- Content: The teacher understands the central concepts, tools of inquiry, and structures of the disciplines she or he teaches and can create learning experiences that make these aspects of subject matter meaningful for pupils.
- Development: The teacher understands how children with broad ranges of ability learn and provides instruction that supports their intellectual, social, and personal development.
- Diversity: The teacher understands how pupils differ in their approaches to learning and the barriers that impede learning and can adapt instruction to meet the diverse needs of pupils, including those with disabilities and exceptionalities.
- Instructional Strategies: The teacher understands and uses a variety of instructional strategies, including the use of technology, to encourage children"s development of critical thinking, problem solving, and performance skills.
- Environment: The teacher uses an understanding of individual and group motivation and behavior to create a learning environment that encourages positive social interaction, active engagement in learning, and self-motivation.
- Communication: The teacher uses effective verbal and nonverbal communication techniques as well as instructional media and technology to foster active inquiry, collaboration, and supportive interaction in the classroom.
- Instructional Planning: The teacher organizes and plans systematic instruction based upon knowledge of subject matter, pupils, the community, and curriculum goals.
- Assessment: The teacher understands and uses formal and informal assessment strategies to evaluate and ensure the continuous intellectual, social, and physical development of the pupil.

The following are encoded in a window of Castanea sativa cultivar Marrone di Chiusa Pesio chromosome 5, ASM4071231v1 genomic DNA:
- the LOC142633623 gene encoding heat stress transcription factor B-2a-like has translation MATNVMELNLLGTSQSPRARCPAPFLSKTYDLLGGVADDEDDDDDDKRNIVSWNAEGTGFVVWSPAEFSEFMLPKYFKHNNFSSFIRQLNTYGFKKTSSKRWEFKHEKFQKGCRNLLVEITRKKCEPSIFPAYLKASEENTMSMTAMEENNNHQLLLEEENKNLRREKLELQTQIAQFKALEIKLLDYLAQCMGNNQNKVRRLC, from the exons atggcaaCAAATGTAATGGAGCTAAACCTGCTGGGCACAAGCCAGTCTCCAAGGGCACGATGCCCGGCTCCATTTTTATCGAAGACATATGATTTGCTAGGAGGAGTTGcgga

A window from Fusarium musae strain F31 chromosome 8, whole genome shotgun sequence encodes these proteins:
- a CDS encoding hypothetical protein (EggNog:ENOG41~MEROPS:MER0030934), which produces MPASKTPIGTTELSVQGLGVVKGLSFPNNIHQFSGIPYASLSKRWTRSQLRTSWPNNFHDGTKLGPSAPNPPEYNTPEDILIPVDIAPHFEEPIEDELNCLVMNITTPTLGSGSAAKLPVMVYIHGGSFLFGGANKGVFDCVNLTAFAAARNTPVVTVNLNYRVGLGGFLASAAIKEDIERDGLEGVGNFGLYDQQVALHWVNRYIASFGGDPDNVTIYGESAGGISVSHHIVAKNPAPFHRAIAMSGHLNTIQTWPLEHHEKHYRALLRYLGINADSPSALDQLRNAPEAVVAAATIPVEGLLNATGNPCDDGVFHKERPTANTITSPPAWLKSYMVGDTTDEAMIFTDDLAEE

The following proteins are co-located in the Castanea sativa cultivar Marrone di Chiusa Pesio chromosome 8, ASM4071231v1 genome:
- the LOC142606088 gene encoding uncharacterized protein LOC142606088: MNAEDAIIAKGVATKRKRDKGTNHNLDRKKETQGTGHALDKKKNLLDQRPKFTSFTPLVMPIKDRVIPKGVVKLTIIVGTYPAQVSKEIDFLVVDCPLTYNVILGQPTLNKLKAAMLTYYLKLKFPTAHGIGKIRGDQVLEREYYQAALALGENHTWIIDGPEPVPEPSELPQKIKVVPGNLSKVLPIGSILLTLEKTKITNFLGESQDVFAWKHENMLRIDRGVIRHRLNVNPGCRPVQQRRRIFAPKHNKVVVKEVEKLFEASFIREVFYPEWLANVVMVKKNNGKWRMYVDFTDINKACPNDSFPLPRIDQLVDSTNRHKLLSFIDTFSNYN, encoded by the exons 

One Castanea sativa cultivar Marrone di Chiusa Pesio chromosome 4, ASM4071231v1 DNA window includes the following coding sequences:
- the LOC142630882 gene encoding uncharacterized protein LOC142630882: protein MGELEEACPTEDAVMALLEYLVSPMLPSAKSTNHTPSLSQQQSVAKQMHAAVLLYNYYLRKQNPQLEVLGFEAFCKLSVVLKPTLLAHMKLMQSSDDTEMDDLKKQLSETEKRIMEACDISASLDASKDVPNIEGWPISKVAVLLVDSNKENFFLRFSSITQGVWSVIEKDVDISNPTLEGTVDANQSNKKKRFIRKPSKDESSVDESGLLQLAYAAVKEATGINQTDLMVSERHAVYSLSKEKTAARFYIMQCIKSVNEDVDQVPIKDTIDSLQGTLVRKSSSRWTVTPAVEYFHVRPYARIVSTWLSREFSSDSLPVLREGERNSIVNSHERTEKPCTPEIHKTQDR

- Reflection: The teacher is a reflective practitioner who continually evaluates the effects of his or her choices and actions on pupils, parents, professionals in the learning community and others, and who actively seeks out opportunities to grow professionally.
- Collaboration: The teacher fosters relationships with school colleagues, parents, and agencies in the larger community to support pupil learning and well-being and acts with integrity, fairness, and in an ethical manner.
- Language Competence: Teachers have a high degree of fluency in English, comprehend the linguistic and paralinguistic features of the English language, and recognize the processes through which languages are acquired in both formal and informal contexts.
- Developmental, Social, Political, and Cultural Contexts: Teachers of English language learners address the developmental, social, political, and cultural contexts of their students' lives and educational experiences. They comprehend how these relate to classroom performance and educational practice.
- Curriculum, Instruction, and Assessment: Teachers employ effective curriculum, instruction, and assessment practices for English language learners and possess knowledge of the content taught in schools.
- The School Environment: Teachers recognize the importance of situating support programs for English language learners within the context of the school and community to ensure their academic success.
- Professional Development: Teachers are reflective practitioners who continually engage in ongoing professional development, networking, research, and innovation (see Standard 9, Wisconsin Teacher Standards). Teachers actively seek out opportunities to grow and contribute professionally.